While many of the peregrinos on the Camino de Santiago are not Catholic, the Camino is recognized as a Catholic pilgrimage and provides many opportunities to deepen your faith. As practicing Catholics, we wanted to make the most of our pilgrimage, and did some research prior to walking the Camino on how to more deeply live out and grow in our faith.
What are some practices to consider when walking the Camino as a Cathollic? As we walked the Camino, we found three main ways to practice our Catholic faith: through the sacraments, through prayers in our walks, and through additional practices at the start or end of the day. We believe Catholics who are open to deepening their faith while walking the Camino will experience an intensification and broadening of their beliefs.
Below, we provide some practices any Catholic pilgrim can consider while preparing for the Camino and while walking the Camino.
Attend Daily Mass
Many towns offer daily Pilgrim Masses. We have a post with more information on what a Pilgrim’s Mass is.
For some towns, a quick internet search can provide information about Mass times. However, the Mass times posted online might not necessarily be accurate. So, whenever we arrived at a town, we would inquire what time they celebrated Mass. Pilgrim Masses generally conclude with a blessing for all pilgrims, often in various languages.
In some of the smaller villages, there are no daily Masses offered. Be on the lookout for peregrino priests who are walking the way to St. James - they might celebrate a Mass that they open up to fellow pilgrims (this happened to us!). Be also on the lookout for impromptu Masses held outside in the evenings. We saw one held in an empty lot, led by Italian monks who were walking the Camino.
Attend Sunday Mass
As Catholics, we have an obligation to attend Sunday Mass (or Saturday Vigil). We suggest planning your walk so that you end up in a bigger town on Saturday/Sunday, so that you are sure you will have the opportunity to attend Sunday Mass (or Saturday Vigil).
We had heard from a friend who had walked the Camino before we did, that she did end up on a Saturday/Sunday in certain towns that did not have churches, and this prevented our friend from being able to attend Sunday Mass.
We did not want this to happen to us, so we planned our route so that we were in a bigger town on Saturday/Sunday, where it was guaranteed that we would be able to attend Sunday Mass.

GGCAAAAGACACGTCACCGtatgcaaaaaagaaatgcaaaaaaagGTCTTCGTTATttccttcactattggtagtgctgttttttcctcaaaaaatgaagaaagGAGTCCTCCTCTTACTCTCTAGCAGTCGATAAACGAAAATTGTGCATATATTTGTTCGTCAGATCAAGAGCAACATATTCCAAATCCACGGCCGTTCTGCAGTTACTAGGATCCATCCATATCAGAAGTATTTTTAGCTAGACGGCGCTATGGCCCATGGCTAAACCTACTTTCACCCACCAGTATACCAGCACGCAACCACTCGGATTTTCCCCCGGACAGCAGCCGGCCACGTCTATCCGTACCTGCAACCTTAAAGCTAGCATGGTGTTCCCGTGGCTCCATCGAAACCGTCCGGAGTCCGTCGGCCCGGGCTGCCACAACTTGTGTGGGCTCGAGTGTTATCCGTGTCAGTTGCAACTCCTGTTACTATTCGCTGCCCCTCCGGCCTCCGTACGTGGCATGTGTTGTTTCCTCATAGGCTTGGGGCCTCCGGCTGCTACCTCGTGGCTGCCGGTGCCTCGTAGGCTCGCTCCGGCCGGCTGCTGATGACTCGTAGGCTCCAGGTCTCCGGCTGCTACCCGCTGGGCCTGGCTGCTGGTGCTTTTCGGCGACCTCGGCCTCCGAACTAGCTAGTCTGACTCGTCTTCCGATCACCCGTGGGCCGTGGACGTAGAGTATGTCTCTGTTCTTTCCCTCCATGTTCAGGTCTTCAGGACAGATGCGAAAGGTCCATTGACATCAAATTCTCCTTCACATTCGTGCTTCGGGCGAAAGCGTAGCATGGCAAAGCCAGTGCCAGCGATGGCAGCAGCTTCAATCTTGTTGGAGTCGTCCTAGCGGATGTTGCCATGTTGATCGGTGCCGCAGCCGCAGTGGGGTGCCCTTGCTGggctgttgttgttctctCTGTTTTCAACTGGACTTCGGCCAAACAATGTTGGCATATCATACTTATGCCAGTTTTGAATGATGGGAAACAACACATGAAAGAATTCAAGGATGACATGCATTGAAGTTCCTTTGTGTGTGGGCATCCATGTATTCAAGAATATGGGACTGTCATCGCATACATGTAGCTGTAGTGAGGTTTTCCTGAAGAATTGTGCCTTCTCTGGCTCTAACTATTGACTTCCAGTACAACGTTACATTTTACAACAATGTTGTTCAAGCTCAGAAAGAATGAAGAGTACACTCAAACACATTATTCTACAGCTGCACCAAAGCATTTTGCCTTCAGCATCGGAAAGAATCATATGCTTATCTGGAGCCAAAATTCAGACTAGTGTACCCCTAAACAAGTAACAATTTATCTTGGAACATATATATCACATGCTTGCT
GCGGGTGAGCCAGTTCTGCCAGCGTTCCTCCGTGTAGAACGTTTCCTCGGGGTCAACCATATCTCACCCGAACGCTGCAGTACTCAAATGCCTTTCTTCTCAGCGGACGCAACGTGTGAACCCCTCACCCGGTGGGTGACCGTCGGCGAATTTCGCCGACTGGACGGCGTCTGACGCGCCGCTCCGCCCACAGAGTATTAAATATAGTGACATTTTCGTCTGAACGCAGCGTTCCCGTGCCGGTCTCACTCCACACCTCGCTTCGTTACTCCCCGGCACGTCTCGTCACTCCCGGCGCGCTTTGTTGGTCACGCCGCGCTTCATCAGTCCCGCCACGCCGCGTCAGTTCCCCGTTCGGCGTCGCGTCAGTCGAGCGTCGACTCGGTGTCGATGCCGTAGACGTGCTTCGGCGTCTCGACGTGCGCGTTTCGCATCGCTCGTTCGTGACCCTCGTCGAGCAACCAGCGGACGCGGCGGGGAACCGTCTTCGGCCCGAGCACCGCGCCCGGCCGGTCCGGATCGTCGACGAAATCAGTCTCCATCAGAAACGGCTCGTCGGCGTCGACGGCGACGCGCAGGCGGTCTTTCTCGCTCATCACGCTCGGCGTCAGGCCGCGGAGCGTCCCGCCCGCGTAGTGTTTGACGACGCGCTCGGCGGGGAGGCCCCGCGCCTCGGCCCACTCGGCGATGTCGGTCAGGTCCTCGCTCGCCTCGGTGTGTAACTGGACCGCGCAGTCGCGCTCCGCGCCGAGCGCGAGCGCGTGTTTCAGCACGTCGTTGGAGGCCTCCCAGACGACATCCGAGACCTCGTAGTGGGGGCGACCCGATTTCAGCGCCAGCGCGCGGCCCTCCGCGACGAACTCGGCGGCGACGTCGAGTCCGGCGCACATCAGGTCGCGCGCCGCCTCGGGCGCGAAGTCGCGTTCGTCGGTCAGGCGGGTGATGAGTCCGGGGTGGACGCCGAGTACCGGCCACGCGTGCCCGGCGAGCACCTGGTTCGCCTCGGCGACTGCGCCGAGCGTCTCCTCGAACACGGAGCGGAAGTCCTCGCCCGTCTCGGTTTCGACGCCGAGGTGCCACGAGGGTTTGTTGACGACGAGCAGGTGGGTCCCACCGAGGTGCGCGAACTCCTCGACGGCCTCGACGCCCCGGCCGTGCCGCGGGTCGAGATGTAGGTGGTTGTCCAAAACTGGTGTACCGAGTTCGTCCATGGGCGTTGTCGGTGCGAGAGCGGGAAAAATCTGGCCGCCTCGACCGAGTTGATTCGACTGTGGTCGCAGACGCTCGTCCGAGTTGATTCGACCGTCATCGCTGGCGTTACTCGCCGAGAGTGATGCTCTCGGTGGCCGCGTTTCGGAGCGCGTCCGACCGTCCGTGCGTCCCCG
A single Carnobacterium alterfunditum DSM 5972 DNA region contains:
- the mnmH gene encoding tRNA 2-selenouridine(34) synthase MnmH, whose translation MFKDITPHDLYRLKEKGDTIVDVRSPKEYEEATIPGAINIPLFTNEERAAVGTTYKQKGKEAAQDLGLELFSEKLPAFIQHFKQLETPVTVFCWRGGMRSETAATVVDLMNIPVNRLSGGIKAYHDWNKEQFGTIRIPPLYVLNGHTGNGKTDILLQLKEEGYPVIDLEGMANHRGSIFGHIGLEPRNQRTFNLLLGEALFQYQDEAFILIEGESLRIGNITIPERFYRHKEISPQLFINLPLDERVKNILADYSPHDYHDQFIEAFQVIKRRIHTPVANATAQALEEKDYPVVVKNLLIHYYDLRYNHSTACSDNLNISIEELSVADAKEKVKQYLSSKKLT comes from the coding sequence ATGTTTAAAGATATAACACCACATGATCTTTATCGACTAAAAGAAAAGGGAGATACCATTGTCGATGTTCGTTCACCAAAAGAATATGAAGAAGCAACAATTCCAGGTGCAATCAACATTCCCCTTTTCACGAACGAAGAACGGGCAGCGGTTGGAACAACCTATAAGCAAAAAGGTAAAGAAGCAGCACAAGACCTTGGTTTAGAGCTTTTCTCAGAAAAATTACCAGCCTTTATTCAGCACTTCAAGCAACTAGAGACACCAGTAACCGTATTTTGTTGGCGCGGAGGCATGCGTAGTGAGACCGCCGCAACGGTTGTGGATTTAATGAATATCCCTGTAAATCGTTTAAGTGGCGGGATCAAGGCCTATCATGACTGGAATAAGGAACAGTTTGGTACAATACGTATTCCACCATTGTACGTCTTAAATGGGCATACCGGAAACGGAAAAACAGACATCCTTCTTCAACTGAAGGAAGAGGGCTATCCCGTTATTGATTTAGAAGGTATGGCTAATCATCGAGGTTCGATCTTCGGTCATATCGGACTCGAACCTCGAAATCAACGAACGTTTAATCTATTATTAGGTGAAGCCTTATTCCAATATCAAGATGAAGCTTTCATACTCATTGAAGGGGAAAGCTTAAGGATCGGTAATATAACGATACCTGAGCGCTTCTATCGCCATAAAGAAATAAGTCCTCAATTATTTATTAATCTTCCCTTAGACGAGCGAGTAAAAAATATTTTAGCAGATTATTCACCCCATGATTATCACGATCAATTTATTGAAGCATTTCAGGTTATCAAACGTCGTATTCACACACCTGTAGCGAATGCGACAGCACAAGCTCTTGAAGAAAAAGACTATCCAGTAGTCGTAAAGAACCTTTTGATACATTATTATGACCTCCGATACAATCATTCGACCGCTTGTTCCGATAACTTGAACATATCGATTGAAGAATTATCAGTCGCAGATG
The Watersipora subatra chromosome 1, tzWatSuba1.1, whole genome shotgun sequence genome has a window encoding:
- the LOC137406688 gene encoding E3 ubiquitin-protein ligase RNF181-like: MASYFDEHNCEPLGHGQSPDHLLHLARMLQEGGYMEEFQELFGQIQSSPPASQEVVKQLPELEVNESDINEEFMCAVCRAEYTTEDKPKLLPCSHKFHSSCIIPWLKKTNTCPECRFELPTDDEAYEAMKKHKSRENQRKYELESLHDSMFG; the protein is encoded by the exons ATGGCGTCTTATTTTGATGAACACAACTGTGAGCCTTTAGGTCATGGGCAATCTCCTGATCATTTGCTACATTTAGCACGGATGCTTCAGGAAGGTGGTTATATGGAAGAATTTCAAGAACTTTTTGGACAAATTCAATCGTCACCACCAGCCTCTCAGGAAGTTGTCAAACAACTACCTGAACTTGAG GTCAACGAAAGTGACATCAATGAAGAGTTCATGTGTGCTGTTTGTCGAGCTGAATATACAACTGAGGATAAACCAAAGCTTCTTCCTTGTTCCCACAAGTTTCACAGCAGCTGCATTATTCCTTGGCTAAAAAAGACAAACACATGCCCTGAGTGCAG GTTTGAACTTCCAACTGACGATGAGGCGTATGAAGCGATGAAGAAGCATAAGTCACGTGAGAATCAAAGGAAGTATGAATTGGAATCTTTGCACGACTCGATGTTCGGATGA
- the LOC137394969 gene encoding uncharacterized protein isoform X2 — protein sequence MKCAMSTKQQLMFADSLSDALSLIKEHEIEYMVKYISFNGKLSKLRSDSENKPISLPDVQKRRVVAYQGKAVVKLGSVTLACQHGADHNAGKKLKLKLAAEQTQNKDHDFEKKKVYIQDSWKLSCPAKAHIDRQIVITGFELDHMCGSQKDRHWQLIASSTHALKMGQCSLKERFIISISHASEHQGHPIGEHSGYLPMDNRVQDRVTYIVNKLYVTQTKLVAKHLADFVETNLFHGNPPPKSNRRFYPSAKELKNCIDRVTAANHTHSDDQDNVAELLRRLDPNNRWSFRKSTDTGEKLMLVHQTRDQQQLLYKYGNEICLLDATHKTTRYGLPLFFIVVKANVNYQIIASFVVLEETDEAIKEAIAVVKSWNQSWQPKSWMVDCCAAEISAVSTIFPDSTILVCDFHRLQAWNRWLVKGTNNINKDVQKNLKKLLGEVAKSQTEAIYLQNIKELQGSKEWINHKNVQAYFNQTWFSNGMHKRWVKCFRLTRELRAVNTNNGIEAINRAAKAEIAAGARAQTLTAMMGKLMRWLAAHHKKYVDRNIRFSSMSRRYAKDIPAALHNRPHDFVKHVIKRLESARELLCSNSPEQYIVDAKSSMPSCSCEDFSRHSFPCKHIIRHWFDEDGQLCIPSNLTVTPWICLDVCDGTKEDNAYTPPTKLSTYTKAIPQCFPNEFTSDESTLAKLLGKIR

As you plan your route, consider also planning out and noting which towns have churches and provide opportunities to attend Mass, especially Sunday Mass. To do this, do an internet search with the name of the town and the word “Iglesia” for Church. Many churches have websites that will provide you with important information such as Mass times. You can also consider referring to the Camino guidebooks, though depending on when the particular guidebook was published, the information might no longer be accurate.
As mentioned above for daily Masses, once you arrive at the town, make sure you double check with the locals to confirm that you have the right Mass times. We found that many churches post their Mass schedules on the door of the church. So, if you are uncomfortable checking with the locals, just walk over to the church and check for yourself. Churches were usually right on or very close to the Camino route, so finding and walking to the Church should not be a problem.
Confession was very frequently offered, either before or during Mass. Confessions during Mass was not something we were used to, but basically, while one priest is celebrating Mass, another is at a confessional and you approach him while everyone else is attending Mass.
We were not used to the type of confessionals we encountered. We were used to walking into a confessional that resembles a small room, where you enter through a door and close the door behind you. Instead, we encountered confessionals that were more like booths, right in the sanctuary. With these booths, both priest and penitent are visible to everyone else. But don’t worry! Though others can see you, your conversation is only audible to you and the priest.
If you do not speak Spanish, don’t let that prevent you from attending Confession. Priests who speak different languages will put up a sign on the confessional to indicate which languages they speak. Once, we saw a priest who was offering to hear confessions in four languages!
Be on the lookout for peregrino priests as well. We encountered a peregrino priest who offered to hear confessions.
If you haven’t been to Confession for a while, consider using the Way of St. James as an opportunity to reinstitute this sacrament into your life.
Pray the Rosary
Most of your day will be spent walking, so why not make use of that time to pray? Bring a rosary with you and pray the Rosary as you walk.
A song we heard at Mass along the Camino had a refrain of “Ven con nosotros a caminar, Santa Maria, ven”, which translates to “Come walk with us, Holy Mary, come”. Praying the Rosary is a beautiful way to have Our Lady walk with you on your pilgrimage.
If you have not prayed the Rosary before, there are many guides on how to pray the Rosary. A quick internet search will provide you with the information you need. If five decades of the Rosary seem like too long as you start out, then just say one and then increment until you get to the five decades.
You can consider offering the Rosary for yourself or for a loved one. Or, you can offer each decade for a different intention or individual.
The Rosary is a traditional prayer beloved by many saints. Whether you already pray the Rosary, or will try it out on the Camino, praying the Rosary as you walk will only add meaning and devotion to your pilgrimage to St. James.
Pray the Jesus Prayer
The Jesus prayer is short and simple: “Lord Jesus, Son of God, have mercy on me, a sinner.” Though short and simple, it is a very meaningful prayer. With it, you acknowledge and contemplate on the reality of Jesus as the Son of God, and on yourself as a sinner.
The Jesus prayer is meant to be repeated over and over, such that it becomes a part of you. For example, it has been suggested that the prayer can be recited in unison with your breathing, where the first part of the prayer (“Lord Jesus, Son of God”) would be prayed as you inhale, and the second part of the prayer (“Have mercy on me, a sinner”) would be prayed as you exhale. In this way, the prayer becomes a part of you.